So, I went to see The Dark Knight Rises, and it was kinda good. But also kinda bad. There were moments, plot points, and entire settings which stretched credulity in a way that the previous two Nolan movies did not.
I’d recommend watching it, because it’s a good movie with excellent action sequences and memorable, interesting characters.
Now I’m going to talk about specifics, so there will be SPOILERS FROM THIS POINT DOWN…
Above : Intermission.
I think part of the reason these new movies have been so successful is the same reason The Dark Knight Rises was kind of bad in places. Christopher Nolan appears to be intent on ‘rescuing’ the Batman franchise.
It could be argued that the Batman franchise didn’t need rescuing. Sure, if you only read the comics and watched the cartoons, that’s true. Most people, though, haven’t done this. I mean, ever.
What people have done is seen the movies, or else picked up what they’re about through pop-cultural osmosis. So their view of the Batman universe contained until very recently a Catwoman who has mystic powers, cheesy Germanic scientists, tight Lycra, holy bat nipples, a series of seemingly-irrelevant baddies with bizarre powers and lame puns, and Adam West.
It’s this that I think Nolan was trying to save the series from.
So this is why we get a genuinely creepifying Scarecrow throughout the series, this is why we get no dubious science (well, less than we would expect from a series of comic book adaptations) and no ‘super powers’ in the traditional sense.
This article’s about The Dark Knight Rises though, so let’s get on that quickly.
Firstly, Bane is no longer a dumb thug in the employ of more sinister villains, as he was in Batman and Robin. Seriously, click that link, that video is horrible. He’s back to how he is in the comic books, an intelligent and sophisticated enemy as comfortable leading men as he is beating them mushy.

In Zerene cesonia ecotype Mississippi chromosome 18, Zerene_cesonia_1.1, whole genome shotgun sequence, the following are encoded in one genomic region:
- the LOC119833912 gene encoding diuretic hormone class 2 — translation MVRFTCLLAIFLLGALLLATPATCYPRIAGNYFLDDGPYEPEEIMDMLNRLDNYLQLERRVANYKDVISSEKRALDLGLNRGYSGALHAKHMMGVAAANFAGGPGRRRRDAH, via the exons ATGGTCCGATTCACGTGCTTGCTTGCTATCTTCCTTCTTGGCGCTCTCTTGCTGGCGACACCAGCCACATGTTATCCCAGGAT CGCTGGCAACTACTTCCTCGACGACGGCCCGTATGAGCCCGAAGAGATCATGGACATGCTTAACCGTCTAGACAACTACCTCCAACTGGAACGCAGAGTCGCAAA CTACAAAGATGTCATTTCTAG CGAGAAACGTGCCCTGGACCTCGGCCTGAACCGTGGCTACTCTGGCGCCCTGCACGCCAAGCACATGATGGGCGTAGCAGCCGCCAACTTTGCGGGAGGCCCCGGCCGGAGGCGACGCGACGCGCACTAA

This was a real sore point with comic book fans, and I think Christopher Nolan did an excellent job in resurrecting Bane as a complex and intimidating villain…up to a point. The final twist, where it is revealed that (seriously, if you skipped all the spoiler warnings to this point you have no-one but yourself to blame) it was Tate, not Bane, who escaped from the pit, that he was cruelly treated by Tate’s father, and he cries a single tear, felt wrong in the context of Bane’s character before that.
Perhaps this is the point. Perhaps the idea is that we see Bane for what he is, just another human being rather than an unstoppable malevolent force, before Catwoman simply blasts the shit out of him with a cannon.
Personally, I think that the events are not close enough to drive this idea home. I feel that Bane is rounded enough as a character at this stage as he needs to be, and that trying to flesh him out further backfired badly in terms of the drama of the film.
Secondly, we have the bomb scene.
Batman running all over town trying to get rid of a huge round bomb in the ocean before time runs out? Remind you of anything?
Source: Know Your Meme.
That’s right, the scene frequently cited as a paragon of bat-cheese (ew, sorry) has been utterly redeemed, made awesome even, by Christopher Nolan. I find it hard to believe that it’s not a shout-out — just look how similar the descriptions of them are!
However, it also created problems, in my opinion.
Why weren’t the citizens of Gotham living on a bomb completely out of their control more interested in finding out something about the bomb, dealing brutally with the trigger-man in the process? They seemed unbelievably calm and content with their lot, all things considered.
Why doesn’t Bane simply crush the city with his huge and violent band of criminals? I know that this is explained as the military just being able to crush them, but he has just let the most dangerous killers and villains loose on a city. This would cause enough destruction on its own, even without the military & police showing up with gung-ho heavy weapons crews and letting loose on the city — I would consider whatever was left over to be pretty much mission accomplished.